April 4, 2014
by Michael Gurevich
In a sense, all buildings are alive, and they mainly breathe and move through their exterior walls. If a design/construction professional tries to restrain breathing or movements of the exterior walls, then side effects should be expected. Therefore, when a new building is designed and constructed, the brick veneer expansion joints should be provided to accommodate the movement in the brick veneer.
Volume Changes: Analysis and Effects of Movement, and 18A, Accommodating Expansion of Brickwork, with recommendations for the brick veneer wall system. It advises vertical expansion joints in the brick veneer be located approximately 7.6 m (25 ft) apart in addition to the joints at each side of the exterior corner within 1.5 m (5 ft) from the corner.1
Clay brick veneer of the masonry walls normally would have a moisture expansion and a thermal expansion/contraction, which should be absorbed by the brick veneer expansion joints. For example, the moisture expansion of a 12-m (40-ft) long or high brick veneer panel could be calculated with the BIA formula:
0.0005 x L
= 0.0005 x 40 ft x 12 in.
= approximately 6.4 mm (1/4 in.).
The moisture expansion behavior of the clay brick primarily depends on the raw materials and secondarily on the firing temperatures. Additionally, the clay brick’s moisture expansion is an irreversible process with most expansion taking place during the first months of manufacture, but expansion will continue at a much lower rate for several years.
Dealing with cracks
In this hypothetical example, crack development in the brick veneer was the evidence the expansion joints were not adequately provided to absorb the brick veneer movements. For example, with restoration projects of exterior masonry walls, some design professionals are trying to cut vertical expansion joints in 30-year-old brick veneer at 7.6 m (25 ft) apart with additional joints at each side of the corner. However, the problem is the moisture expansion in this brick veneer happened some three decades ago, and Mother Nature has provided the brick veneer with cracks (i.e. natural expansion joints). In other words, the cracks can be replaced with expansion joints, but one should not cut them at 7.6 m apart. (The aforementioned BIA recommendations are mainly for new construction.)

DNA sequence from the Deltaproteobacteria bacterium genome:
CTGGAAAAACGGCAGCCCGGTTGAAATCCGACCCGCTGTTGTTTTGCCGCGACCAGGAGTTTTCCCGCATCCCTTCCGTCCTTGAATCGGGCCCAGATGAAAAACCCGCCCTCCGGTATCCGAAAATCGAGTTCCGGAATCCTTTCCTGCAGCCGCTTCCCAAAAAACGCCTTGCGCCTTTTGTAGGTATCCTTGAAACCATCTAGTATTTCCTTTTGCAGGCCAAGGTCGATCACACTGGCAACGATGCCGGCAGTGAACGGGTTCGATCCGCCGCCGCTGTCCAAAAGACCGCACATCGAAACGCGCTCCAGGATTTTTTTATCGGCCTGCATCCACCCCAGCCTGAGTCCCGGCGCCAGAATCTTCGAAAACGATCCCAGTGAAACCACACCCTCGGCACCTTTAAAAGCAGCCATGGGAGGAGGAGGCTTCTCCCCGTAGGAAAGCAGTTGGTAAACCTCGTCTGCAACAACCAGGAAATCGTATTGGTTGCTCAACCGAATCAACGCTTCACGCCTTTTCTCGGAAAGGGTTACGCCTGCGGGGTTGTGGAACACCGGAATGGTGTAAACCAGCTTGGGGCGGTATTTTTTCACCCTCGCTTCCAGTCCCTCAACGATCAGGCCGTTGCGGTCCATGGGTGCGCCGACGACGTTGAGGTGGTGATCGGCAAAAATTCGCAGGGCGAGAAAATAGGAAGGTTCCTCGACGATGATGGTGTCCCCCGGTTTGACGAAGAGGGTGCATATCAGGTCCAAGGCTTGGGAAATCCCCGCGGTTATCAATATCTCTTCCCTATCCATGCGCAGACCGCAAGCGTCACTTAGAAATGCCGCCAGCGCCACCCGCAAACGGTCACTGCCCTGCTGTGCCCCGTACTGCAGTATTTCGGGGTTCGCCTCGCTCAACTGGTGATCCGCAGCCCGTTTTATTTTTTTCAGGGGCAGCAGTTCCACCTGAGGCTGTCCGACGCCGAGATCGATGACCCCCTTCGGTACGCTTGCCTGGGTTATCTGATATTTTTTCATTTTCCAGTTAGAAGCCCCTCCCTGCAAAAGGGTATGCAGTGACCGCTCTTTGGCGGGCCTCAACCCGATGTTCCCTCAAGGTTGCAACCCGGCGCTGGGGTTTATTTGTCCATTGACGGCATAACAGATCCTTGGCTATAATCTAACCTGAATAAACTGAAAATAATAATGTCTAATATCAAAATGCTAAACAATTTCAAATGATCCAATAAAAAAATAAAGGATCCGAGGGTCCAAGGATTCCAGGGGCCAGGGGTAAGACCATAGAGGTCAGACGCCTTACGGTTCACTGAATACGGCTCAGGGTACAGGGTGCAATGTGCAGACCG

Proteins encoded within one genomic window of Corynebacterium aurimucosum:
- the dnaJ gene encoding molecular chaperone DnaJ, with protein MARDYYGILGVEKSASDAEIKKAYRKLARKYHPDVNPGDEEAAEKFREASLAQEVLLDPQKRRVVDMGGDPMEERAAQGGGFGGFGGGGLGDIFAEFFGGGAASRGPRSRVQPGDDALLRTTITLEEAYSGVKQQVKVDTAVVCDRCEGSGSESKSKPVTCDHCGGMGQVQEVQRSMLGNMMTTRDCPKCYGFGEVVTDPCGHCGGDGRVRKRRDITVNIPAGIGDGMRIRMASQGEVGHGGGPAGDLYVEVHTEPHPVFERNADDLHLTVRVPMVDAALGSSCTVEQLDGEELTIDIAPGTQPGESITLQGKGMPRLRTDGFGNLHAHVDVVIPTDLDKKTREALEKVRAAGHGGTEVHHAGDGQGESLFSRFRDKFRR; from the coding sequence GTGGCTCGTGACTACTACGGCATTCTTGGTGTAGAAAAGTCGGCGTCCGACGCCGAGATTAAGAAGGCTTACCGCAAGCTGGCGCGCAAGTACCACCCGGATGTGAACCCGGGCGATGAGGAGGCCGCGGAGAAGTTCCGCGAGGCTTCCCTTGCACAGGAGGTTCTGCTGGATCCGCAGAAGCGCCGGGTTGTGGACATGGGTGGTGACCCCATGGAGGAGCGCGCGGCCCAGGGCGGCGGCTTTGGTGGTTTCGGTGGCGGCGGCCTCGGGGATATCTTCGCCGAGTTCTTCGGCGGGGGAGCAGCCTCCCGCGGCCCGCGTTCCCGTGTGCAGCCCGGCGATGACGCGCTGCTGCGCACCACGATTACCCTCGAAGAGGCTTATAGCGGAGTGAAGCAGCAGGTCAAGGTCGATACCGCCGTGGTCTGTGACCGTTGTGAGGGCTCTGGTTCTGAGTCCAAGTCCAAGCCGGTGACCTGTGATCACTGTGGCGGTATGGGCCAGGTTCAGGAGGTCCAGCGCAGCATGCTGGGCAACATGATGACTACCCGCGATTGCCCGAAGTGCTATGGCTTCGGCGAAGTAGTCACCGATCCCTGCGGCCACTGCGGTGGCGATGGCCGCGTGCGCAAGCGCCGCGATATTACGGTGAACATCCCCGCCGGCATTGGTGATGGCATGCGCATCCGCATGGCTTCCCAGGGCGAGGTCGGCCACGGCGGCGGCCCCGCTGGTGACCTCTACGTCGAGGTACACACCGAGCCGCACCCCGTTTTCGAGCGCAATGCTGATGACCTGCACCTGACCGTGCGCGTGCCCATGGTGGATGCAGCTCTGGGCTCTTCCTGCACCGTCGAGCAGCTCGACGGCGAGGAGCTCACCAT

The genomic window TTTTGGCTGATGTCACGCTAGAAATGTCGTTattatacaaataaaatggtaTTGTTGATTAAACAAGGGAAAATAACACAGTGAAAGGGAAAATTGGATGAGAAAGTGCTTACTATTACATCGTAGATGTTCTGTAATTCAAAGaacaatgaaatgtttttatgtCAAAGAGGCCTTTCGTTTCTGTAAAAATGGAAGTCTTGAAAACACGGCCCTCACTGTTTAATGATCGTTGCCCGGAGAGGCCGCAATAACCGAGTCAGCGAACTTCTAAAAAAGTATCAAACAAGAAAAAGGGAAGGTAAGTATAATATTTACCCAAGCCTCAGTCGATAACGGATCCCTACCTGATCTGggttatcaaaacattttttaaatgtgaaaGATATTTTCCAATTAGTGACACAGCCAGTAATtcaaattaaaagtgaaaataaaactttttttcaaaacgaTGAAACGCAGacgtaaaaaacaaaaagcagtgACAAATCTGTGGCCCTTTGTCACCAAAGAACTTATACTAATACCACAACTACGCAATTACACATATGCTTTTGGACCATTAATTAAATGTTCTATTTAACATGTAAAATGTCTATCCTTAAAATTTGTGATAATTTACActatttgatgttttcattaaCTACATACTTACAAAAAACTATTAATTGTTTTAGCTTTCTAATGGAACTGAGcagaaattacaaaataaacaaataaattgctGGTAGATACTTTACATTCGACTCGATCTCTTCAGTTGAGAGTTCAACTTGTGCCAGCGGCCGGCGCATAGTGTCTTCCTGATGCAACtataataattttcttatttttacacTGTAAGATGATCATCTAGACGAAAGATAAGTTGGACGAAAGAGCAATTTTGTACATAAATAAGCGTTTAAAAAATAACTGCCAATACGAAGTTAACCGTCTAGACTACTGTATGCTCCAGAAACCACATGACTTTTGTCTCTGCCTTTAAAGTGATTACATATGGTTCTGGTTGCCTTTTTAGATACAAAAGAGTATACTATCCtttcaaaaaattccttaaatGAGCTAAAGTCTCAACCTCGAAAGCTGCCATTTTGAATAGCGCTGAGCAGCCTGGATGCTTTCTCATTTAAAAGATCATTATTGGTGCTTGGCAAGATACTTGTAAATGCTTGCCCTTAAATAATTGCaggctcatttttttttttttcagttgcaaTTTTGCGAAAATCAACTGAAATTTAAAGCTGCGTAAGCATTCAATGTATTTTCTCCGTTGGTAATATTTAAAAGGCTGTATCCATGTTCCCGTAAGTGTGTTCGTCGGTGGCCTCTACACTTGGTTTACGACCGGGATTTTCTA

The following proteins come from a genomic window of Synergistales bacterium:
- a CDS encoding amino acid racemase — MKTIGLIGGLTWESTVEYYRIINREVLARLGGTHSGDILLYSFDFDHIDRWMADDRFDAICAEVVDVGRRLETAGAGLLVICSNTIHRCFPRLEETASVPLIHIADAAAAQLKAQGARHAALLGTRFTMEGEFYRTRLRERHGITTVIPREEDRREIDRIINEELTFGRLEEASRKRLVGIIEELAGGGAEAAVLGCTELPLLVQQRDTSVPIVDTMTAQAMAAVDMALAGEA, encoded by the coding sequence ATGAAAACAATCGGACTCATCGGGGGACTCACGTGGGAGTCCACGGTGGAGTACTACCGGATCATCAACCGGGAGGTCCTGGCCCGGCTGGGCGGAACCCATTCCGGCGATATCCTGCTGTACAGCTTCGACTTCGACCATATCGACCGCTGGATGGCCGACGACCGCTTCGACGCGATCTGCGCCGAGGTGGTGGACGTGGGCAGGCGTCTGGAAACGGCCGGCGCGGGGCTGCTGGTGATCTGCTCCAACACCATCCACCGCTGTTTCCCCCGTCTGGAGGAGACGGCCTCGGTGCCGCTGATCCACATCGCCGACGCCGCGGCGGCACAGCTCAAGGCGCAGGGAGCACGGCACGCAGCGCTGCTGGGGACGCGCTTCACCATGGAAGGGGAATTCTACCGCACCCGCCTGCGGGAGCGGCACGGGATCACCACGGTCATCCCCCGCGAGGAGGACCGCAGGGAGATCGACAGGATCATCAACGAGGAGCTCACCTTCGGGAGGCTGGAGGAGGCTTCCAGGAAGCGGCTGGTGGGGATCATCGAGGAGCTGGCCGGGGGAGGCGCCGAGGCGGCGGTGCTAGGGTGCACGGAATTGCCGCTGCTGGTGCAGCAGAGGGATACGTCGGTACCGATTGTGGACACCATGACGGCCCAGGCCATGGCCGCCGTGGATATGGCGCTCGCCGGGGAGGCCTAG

American Concrete Institute (ACI) 530/American Society of Civil Engineers (ASCE) 5/The Masonry Society (TMS) 402, Building Code Requirements for Masonry Structures, has been adopted into the International Building Code (IBC). Chapter 6, “Anchored Veneer,” of the standard has the following requirements for brick veneer:
The horizontally spanning element supporting the masonry veneer shall be designed so that deflection due to dead plus live loads does not exceed L/600.
In Figure 1, a vertical crack had developed in the brick veneer in the middle of the large first-floor window. It started at the window head shelf angle as a wide, open crack, and had disappeared as a hairline crack above. This serves as a perfect example of the spandrel beam excessive deflection, which was translated into the brick veneer as the vertical crack.
The problem is this building was designed in the early 1980s, when spandrel beam deflection had limits of L/360. To fix this problem, one must reinforce the spandrel beam, which would be an expensive proposition. Another option would be to treat the crack as a movement joint, which means to brace the brick veneer on each side with masonry restoration anchors before sealing the fissure.
Another option would be to reinforce the brick veneer with helical stainless steel rods—a technique popular in the United Kingdom with landmark building renovations. Horizontal mortar joints should be raked for a minimum depth of 25 mm (1 in.), and be extended for approximately 406 mm (16 in.) on each side of the crack. The rods should be embedded into the raked joint with a soft grout; they should be located every three to six brick courses apart to reinforce the veneer.
In Figure 2, one can see the horizontal crack in the parapet brick wall mortar joints at the roof level with approximately 6.4 to 9.5-mm (¼ to 3/8-in.) vertical displacement in the crack. In this case, the author observed a vertical crack, which started as a hairline at the horizontal crack location, and was wide open at the top of the parapet wall. It looks as if some forces had pushed brick up from the horizontal crack location to the top of the wall. Rust had most likely developed at the top of the steel spandrel beam.